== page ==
The scene is the core of my writing: an image forms in my mind, inspired by whatever captures my senses in a given moment, like a picture of reality.
Sometimes I see a person first, from afar, and my camera starts to zoom in, like in a movie scene. As I get closer, I can see the person is moving in the environment, then I see their face expression, the color of their eyes, the little scar they have on the back of their left hand, from that time when they tripped while running on the sidewalk, many years ago, and they hurt their hand to protect the favorite toy they were holding. Other times I have a panoramic view of a landscape, and as I step into it I can see pieces moving: a car is running on the highway, a plane is preparing for landing, but something seems to be wrong with its landing gear, and fire trucks assemble on the tarmac as the pilot tries a desperate maneuver.
All my works start with a scene, and a what if.
The genesis of ALL THE PEOPLE, my first novel, was slightly more complicated (come back again on my website, and in a few weeks you will find a post with that whole story!), but I had the idea for its ending while staring at a very specific place in New York City. What if a person were there right now, I remember asking myself, how would he disappear behind the shadows of moonlight?
I wrote AFRICA with an entire movie in my mind, a succession of scenes and panoramas, with animals running free in the savannah and breath-taking sunrises over sand dunes. What if I added a broken heart failing to get healed, as the protagonist of the story?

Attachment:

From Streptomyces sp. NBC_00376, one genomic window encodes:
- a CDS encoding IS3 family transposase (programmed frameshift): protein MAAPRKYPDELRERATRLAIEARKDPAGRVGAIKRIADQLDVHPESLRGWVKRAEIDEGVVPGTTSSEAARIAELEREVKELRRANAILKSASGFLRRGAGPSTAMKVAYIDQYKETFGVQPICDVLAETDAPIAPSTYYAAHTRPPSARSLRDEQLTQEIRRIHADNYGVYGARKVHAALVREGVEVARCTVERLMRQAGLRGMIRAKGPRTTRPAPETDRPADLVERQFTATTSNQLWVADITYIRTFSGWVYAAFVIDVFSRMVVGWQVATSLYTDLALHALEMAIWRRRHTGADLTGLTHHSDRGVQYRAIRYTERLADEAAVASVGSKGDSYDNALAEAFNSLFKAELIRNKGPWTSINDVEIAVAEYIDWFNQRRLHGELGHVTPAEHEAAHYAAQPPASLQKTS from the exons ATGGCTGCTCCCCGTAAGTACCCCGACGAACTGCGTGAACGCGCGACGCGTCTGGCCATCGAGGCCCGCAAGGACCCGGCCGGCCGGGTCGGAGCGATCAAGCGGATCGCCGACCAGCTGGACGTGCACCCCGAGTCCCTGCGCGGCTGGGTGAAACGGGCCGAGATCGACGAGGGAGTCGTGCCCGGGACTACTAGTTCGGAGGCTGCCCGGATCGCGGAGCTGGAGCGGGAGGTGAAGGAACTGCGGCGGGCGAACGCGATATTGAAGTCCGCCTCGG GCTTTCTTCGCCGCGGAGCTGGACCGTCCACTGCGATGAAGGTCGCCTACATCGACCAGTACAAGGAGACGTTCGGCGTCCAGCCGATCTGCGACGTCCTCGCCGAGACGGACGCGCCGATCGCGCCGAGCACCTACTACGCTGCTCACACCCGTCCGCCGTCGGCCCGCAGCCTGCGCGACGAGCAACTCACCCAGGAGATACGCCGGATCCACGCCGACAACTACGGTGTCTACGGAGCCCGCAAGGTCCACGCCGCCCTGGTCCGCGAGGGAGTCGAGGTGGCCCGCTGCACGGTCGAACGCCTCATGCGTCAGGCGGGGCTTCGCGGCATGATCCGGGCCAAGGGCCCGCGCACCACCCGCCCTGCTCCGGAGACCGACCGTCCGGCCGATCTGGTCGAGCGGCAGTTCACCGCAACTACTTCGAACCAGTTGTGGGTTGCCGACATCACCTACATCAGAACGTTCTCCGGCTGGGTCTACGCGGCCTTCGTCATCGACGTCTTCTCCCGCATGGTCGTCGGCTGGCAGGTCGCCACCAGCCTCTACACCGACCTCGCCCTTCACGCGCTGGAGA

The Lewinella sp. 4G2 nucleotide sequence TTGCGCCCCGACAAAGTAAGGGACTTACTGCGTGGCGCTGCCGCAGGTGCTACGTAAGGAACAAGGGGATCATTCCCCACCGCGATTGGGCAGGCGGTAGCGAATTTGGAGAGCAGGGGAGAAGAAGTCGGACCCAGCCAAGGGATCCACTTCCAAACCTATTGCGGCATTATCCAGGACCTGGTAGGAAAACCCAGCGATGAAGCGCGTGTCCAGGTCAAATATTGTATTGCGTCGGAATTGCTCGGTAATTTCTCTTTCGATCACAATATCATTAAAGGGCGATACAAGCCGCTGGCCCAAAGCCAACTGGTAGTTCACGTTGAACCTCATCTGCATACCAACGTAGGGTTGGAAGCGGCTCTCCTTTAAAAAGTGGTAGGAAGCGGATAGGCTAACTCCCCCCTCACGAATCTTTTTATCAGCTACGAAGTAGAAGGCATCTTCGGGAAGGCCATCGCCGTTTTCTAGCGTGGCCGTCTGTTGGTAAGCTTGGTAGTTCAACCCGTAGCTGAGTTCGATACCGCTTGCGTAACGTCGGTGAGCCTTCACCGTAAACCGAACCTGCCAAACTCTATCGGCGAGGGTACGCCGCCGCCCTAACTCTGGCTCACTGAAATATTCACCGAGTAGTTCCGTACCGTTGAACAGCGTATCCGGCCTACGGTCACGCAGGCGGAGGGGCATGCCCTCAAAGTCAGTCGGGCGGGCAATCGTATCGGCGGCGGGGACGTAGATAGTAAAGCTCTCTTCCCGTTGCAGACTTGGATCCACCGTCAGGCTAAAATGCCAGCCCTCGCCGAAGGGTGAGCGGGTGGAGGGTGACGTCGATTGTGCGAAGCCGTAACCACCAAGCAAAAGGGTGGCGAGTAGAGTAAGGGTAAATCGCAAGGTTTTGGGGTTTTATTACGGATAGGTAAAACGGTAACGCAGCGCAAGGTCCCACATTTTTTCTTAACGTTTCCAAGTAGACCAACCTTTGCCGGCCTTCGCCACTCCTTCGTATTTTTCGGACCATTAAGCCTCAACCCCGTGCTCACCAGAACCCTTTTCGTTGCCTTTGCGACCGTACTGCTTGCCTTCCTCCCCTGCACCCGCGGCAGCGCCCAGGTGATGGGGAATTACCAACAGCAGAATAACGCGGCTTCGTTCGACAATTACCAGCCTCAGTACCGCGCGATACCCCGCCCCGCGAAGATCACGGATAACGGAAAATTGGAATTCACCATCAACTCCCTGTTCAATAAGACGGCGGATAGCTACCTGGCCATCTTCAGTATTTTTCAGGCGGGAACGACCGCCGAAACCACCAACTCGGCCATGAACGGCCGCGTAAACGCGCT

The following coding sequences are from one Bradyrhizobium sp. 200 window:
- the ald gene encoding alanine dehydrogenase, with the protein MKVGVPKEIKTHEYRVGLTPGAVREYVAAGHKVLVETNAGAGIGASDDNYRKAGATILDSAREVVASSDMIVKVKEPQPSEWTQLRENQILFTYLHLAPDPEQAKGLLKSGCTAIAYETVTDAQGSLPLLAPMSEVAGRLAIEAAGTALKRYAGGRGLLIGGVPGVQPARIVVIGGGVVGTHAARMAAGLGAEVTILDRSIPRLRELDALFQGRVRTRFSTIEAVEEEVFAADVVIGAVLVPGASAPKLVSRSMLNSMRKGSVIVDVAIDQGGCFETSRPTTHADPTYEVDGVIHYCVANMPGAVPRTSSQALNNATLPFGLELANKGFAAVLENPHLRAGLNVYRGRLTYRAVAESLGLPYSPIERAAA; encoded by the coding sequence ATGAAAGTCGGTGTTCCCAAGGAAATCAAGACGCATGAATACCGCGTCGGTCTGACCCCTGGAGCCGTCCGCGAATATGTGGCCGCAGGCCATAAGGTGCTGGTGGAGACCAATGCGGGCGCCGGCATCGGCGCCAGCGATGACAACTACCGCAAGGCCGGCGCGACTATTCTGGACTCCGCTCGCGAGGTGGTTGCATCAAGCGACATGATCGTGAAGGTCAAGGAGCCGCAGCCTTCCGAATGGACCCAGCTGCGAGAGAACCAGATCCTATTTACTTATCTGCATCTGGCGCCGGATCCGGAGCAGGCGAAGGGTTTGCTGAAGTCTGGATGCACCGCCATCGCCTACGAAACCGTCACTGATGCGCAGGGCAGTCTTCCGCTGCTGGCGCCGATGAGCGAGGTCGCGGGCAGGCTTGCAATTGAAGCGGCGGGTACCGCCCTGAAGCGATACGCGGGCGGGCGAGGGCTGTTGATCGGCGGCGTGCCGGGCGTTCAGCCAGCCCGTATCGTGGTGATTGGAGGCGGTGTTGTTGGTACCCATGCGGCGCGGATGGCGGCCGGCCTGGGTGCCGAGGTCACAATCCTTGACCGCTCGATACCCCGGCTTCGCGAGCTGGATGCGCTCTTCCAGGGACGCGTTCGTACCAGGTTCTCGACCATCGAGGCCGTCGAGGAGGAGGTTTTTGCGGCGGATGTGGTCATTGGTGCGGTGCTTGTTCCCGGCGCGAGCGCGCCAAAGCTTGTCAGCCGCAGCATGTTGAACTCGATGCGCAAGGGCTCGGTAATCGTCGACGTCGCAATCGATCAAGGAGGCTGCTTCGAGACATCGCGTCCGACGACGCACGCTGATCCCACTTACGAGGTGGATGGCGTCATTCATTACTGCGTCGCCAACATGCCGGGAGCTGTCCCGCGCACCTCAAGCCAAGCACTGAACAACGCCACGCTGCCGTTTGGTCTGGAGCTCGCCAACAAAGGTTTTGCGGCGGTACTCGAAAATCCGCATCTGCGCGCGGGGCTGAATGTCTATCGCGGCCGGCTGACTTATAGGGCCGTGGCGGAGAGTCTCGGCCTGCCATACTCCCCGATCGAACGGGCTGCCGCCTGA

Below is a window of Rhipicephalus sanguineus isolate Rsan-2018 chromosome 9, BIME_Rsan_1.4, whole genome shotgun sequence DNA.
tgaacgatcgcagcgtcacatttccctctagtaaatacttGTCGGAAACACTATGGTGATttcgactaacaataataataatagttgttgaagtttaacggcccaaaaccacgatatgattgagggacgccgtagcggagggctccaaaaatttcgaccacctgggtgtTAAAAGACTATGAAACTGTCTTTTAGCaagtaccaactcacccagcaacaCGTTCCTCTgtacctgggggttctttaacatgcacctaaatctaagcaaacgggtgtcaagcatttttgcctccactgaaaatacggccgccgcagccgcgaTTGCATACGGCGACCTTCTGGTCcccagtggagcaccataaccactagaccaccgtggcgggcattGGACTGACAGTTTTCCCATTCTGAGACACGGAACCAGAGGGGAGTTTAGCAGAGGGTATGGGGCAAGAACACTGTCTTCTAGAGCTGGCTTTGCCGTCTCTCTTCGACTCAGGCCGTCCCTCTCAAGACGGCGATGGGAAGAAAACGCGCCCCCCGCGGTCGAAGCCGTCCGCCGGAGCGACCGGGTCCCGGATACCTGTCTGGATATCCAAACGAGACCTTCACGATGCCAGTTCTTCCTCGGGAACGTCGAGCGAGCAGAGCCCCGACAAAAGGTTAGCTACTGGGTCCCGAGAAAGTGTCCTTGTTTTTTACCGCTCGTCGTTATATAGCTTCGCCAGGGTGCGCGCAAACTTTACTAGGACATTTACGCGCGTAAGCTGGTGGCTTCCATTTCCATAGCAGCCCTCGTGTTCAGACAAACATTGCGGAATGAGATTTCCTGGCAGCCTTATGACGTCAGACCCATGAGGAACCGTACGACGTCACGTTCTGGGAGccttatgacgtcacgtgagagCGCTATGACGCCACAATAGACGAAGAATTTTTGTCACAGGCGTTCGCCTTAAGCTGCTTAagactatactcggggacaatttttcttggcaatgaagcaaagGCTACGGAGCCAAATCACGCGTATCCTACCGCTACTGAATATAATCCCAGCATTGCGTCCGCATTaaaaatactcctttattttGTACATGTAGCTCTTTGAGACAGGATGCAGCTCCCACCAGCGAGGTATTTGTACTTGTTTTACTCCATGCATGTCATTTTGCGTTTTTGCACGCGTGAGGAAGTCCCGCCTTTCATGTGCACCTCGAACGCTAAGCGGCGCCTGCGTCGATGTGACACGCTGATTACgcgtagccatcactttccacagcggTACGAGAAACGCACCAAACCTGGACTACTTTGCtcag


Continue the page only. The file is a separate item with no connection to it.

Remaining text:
The idea for THE W SERIES erupted in me from a very well-known popular image: the Batman standing on the rooftop of a skyscraper, his gaze lost in the lights of Gotham City by night, some martial but nostalgic soundtrack playing in the background. Then came my own camera work on the scene: what if Batman were a woman?
Superheroes are often powerful aliens or gods, or more-than-human men wearing armors of impressive technology; the few women have various descent, but one thing in common: they are usually very curvy and very sexy, to please the mostly male readership. This is a point that frequently stroke me since I was a kid: if both Superman and WonderWoman are inhuman, why does he get to wear a (albeit tight) full body suit, while she is stuck in little more than a bikini? Why does she have to be so consistently depicted as a sexual object? Why can’t she wear an armor, too? Why can’t she be a real woman, one that has the same issues we all have, like going to work, paying the bills, feeling lonely in a big city like New York, and who wants to maintain her appearance of normality even if she happens to have superpowers?
Enter W, a superhero – not a superheroin – in a black armor that hides her female features and makes her look taller, more muscular, more ferocious against the evil she tries to protect New-Yorkers from.
Scenes are my seeds: small but powerful enough to grow a tree.